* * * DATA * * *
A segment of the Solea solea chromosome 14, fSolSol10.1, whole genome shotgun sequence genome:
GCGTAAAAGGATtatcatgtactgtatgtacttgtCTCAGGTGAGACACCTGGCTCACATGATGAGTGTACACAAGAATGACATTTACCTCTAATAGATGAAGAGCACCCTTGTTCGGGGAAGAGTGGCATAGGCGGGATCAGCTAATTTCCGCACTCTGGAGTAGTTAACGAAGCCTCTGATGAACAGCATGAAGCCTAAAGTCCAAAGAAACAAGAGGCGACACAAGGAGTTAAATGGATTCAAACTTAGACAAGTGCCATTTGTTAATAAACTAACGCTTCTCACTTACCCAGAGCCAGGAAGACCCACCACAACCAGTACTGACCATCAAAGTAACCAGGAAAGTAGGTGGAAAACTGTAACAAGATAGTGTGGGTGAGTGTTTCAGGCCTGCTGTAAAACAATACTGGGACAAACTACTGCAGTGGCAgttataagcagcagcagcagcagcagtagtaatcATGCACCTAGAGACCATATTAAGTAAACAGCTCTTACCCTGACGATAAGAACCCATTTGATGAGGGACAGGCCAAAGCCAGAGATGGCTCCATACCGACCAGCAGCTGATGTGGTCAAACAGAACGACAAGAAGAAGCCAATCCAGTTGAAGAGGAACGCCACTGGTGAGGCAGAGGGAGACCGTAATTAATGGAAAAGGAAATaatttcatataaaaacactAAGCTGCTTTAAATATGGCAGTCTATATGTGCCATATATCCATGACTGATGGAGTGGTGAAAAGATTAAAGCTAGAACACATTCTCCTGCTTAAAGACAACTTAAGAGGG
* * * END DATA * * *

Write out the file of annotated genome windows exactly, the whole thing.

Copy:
A segment of the Solea solea chromosome 14, fSolSol10.1, whole genome shotgun sequence genome:
GCGTAAAAGGATtatcatgtactgtatgtacttgtCTCAGGTGAGACACCTGGCTCACATGATGAGTGTACACAAGAATGACATTTACCTCTAATAGATGAAGAGCACCCTTGTTCGGGGAAGAGTGGCATAGGCGGGATCAGCTAATTTCCGCACTCTGGAGTAGTTAACGAAGCCTCTGATGAACAGCATGAAGCCTAAAGTCCAAAGAAACAAGAGGCGACACAAGGAGTTAAATGGATTCAAACTTAGACAAGTGCCATTTGTTAATAAACTAACGCTTCTCACTTACCCAGAGCCAGGAAGACCCACCACAACCAGTACTGACCATCAAAGTAACCAGGAAAGTAGGTGGAAAACTGTAACAAGATAGTGTGGGTGAGTGTTTCAGGCCTGCTGTAAAACAATACTGGGACAAACTACTGCAGTGGCAgttataagcagcagcagcagcagcagtagtaatcATGCACCTAGAGACCATATTAAGTAAACAGCTCTTACCCTGACGATAAGAACCCATTTGATGAGGGACAGGCCAAAGCCAGAGATGGCTCCATACCGACCAGCAGCTGATGTGGTCAAACAGAACGACAAGAAGAAGCCAATCCAGTTGAAGAGGAACGCCACTGGTGAGGCAGAGGGAGACCGTAATTAATGGAAAAGGAAATaatttcatataaaaacactAAGCTGCTTTAAATATGGCAGTCTATATGTGCCATATATCCATGACTGATGGAGTGGTGAAAAGATTAAAGCTAGAACACATTCTCCTGCTTAAAGACAACTTAAGAGGG